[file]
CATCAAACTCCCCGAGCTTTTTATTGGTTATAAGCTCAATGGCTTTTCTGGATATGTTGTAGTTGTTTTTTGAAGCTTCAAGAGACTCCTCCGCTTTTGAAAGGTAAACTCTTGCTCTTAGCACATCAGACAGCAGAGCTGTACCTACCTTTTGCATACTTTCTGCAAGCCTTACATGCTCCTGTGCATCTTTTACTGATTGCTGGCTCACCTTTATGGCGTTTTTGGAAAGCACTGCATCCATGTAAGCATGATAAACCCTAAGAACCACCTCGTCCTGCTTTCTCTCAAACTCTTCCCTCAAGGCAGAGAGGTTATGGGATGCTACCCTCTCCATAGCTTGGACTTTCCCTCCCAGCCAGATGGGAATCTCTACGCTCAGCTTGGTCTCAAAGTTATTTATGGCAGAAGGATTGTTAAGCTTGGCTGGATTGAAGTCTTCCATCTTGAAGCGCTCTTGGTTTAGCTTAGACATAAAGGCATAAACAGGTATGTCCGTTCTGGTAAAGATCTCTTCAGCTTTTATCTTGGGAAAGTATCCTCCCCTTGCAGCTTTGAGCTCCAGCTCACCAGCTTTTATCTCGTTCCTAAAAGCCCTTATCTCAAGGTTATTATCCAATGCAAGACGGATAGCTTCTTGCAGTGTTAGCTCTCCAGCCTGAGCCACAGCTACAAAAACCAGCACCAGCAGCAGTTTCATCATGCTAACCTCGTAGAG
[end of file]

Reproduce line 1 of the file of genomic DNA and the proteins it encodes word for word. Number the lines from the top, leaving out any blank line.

CATCAAACTCCCCGAGCTTTTTATTGGTTATAAGCTCAATGGCTTTTCTGGATATGTTGTAGTTGTTTTTTGAAGCTTCAAGAGACTCCTCCGCTTTTGAAAGGTAAACTCTTGCTCTTAGCACATCAGACAGCAGAGCTGTACCTACCTTTTGCATACTTTCTGCAAGCCTTACATGCTCCTGTGCATCTTTTACTGATTGCTGGCTCACCTTTATGGCGTTTTTGGAAAGCACTGCATCCATGTAAGCATGATAAACCCTAAGAACCACCTCGTCCTGCTTTCTCTCAAACTCTTCCCTCAAGGCAGAGAGGTTATGGGATGCTACCCTCTCCATAGCTTGGACTTTCCCTCCCAGCCAGATGGGAATCTCTACGCTCAGCTTGGTCTCAAAGTTATTTATGGCAGAAGGATTGTTAAGCTTGGCTGGATTGAAGTCTTCCATCTTGAAGCGCTCTTGGTTTAGCTTAGACATAAAGGCATAAACAGGTATGTCCGTTCTGGTAAAGATCTCTTCAGCTTTTATCTTGGGAAAGTATCCTCCCCTTGCAGCTTTGAGCTCCAGCTCACCAGCTTTTATCTCGTTCCTAAAAGCCCTTATCTCAAGGTTATTATCCAATGCAAGACGGATAGCTTCTTGCAGTGTTAGCTCTCCAGCCTGAGCCACAGCTACAAAAACCAGCACCAGCAGCAGTTTCATCATGCTAACCTCGTAGAG